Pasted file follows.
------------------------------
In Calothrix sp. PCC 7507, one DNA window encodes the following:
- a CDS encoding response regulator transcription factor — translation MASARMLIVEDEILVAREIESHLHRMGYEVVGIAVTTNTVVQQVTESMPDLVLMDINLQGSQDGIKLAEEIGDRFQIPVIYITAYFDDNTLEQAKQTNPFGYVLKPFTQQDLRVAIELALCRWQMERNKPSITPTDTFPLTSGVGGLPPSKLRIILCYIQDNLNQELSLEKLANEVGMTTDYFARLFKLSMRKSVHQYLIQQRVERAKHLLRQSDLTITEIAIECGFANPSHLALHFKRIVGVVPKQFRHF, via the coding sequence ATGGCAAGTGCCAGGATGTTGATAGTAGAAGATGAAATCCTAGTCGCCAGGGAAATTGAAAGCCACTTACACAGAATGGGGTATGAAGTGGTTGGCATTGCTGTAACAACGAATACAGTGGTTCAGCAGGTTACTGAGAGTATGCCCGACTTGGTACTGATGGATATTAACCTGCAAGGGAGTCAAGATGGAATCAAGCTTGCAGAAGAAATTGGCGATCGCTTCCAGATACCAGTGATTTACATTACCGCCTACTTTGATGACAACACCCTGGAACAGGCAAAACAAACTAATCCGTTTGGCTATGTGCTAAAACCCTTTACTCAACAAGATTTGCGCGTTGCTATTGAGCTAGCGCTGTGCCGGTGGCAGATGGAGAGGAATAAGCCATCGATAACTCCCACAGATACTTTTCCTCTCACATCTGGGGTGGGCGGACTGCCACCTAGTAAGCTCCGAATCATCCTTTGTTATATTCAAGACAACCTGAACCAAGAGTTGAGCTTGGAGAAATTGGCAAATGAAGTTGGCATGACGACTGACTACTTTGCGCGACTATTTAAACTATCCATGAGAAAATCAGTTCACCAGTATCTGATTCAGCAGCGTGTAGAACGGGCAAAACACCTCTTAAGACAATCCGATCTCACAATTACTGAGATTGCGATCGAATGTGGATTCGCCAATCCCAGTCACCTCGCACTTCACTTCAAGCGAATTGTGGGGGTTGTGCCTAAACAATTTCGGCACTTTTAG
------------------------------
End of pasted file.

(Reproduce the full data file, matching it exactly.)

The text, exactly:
In Calothrix sp. PCC 7507, one DNA window encodes the following:
- a CDS encoding response regulator transcription factor — translation MASARMLIVEDEILVAREIESHLHRMGYEVVGIAVTTNTVVQQVTESMPDLVLMDINLQGSQDGIKLAEEIGDRFQIPVIYITAYFDDNTLEQAKQTNPFGYVLKPFTQQDLRVAIELALCRWQMERNKPSITPTDTFPLTSGVGGLPPSKLRIILCYIQDNLNQELSLEKLANEVGMTTDYFARLFKLSMRKSVHQYLIQQRVERAKHLLRQSDLTITEIAIECGFANPSHLALHFKRIVGVVPKQFRHF, via the coding sequence ATGGCAAGTGCCAGGATGTTGATAGTAGAAGATGAAATCCTAGTCGCCAGGGAAATTGAAAGCCACTTACACAGAATGGGGTATGAAGTGGTTGGCATTGCTGTAACAACGAATACAGTGGTTCAGCAGGTTACTGAGAGTATGCCCGACTTGGTACTGATGGATATTAACCTGCAAGGGAGTCAAGATGGAATCAAGCTTGCAGAAGAAATTGGCGATCGCTTCCAGATACCAGTGATTTACATTACCGCCTACTTTGATGACAACACCCTGGAACAGGCAAAACAAACTAATCCGTTTGGCTATGTGCTAAAACCCTTTACTCAACAAGATTTGCGCGTTGCTATTGAGCTAGCGCTGTGCCGGTGGCAGATGGAGAGGAATAAGCCATCGATAACTCCCACAGATACTTTTCCTCTCACATCTGGGGTGGGCGGACTGCCACCTAGTAAGCTCCGAATCATCCTTTGTTATATTCAAGACAACCTGAACCAAGAGTTGAGCTTGGAGAAATTGGCAAATGAAGTTGGCATGACGACTGACTACTTTGCGCGACTATTTAAACTATCCATGAGAAAATCAGTTCACCAGTATCTGATTCAGCAGCGTGTAGAACGGGCAAAACACCTCTTAAGACAATCCGATCTCACAATTACTGAGATTGCGATCGAATGTGGATTCGCCAATCCCAGTCACCTCGCACTTCACTTCAAGCGAATTGTGGGGGTTGTGCCTAAACAATTTCGGCACTTTTAG